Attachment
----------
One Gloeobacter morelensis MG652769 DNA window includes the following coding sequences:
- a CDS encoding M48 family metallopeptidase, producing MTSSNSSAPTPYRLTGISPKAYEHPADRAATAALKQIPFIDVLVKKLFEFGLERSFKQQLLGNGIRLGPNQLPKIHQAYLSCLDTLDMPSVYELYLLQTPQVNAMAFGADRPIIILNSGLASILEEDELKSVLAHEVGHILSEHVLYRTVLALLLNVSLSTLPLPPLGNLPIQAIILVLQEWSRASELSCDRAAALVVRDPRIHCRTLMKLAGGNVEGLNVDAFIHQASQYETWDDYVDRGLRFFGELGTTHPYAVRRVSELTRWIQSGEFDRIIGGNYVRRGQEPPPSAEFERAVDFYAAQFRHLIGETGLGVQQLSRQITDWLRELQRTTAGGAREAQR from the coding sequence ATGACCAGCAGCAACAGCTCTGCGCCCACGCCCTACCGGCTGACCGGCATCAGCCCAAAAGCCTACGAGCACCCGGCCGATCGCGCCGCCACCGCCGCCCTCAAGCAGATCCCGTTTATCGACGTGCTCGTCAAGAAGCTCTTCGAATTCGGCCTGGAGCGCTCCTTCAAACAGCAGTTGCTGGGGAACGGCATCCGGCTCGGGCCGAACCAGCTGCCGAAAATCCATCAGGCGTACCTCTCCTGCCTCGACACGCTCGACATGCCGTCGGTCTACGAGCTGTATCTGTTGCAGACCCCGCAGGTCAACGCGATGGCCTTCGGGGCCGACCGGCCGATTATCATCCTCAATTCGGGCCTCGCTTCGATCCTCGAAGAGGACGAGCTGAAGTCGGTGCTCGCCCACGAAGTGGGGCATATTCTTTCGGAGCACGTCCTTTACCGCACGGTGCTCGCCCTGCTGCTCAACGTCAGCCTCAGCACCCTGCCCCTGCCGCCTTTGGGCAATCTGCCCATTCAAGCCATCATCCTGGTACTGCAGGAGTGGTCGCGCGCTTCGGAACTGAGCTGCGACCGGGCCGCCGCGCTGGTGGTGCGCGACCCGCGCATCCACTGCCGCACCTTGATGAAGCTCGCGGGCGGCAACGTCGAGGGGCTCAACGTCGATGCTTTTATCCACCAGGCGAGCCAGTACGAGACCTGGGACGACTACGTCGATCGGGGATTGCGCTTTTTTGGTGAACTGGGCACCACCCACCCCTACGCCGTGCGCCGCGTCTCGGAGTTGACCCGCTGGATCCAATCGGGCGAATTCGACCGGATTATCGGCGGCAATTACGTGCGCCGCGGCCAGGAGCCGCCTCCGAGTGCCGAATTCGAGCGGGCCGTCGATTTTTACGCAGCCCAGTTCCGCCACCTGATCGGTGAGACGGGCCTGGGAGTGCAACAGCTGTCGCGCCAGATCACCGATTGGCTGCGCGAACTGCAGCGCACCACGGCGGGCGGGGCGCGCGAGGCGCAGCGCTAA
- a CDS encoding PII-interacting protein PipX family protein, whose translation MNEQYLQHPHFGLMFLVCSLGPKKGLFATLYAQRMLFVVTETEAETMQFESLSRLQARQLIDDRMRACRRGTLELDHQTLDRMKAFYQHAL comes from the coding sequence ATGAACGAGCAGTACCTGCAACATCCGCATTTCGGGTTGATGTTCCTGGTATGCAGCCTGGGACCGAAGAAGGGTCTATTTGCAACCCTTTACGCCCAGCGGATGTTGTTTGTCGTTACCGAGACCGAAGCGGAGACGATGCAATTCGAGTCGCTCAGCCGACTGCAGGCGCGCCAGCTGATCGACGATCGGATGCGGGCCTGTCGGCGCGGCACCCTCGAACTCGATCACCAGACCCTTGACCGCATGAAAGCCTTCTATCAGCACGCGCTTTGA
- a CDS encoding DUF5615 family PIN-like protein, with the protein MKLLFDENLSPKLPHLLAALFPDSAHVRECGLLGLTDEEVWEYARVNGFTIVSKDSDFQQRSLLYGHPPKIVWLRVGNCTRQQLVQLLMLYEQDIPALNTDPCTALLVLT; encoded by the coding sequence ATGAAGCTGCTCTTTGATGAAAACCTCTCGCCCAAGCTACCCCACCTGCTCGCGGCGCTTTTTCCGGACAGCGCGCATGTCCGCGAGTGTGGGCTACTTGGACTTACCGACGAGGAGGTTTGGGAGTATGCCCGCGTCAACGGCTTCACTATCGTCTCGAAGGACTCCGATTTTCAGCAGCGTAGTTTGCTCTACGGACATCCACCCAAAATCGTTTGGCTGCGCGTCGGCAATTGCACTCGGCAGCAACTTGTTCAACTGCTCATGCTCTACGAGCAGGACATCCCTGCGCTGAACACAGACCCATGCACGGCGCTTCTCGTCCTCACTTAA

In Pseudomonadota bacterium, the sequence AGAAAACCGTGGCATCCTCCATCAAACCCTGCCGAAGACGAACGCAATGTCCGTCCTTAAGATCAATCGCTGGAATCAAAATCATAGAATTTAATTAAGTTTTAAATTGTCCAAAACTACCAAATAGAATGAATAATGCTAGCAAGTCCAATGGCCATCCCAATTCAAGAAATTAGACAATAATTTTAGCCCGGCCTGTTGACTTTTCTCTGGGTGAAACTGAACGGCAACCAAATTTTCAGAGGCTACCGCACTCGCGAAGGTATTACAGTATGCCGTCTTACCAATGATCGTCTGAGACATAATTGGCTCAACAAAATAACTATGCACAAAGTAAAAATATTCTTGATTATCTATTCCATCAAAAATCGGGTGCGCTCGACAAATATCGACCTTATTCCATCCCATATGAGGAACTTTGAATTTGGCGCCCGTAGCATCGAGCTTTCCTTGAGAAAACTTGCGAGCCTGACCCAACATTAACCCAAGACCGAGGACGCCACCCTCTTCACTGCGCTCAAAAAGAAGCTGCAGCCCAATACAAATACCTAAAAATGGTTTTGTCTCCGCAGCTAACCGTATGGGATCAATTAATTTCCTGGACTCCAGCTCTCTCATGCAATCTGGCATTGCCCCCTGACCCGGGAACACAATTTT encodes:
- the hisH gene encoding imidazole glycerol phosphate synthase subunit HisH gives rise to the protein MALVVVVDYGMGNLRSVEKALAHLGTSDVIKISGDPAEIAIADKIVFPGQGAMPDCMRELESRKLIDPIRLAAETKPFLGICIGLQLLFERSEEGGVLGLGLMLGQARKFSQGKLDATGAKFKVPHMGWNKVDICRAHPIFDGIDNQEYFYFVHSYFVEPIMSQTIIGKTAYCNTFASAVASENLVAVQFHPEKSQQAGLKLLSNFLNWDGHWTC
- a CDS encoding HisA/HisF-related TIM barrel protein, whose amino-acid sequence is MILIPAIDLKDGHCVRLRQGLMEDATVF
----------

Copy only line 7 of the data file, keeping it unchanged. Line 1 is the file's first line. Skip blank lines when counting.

- a CDS encoding HisA/HisF-related TIM barrel protein, whose amino-acid sequence is MILIPAIDLKDGHCVRLRQGLMEDATVF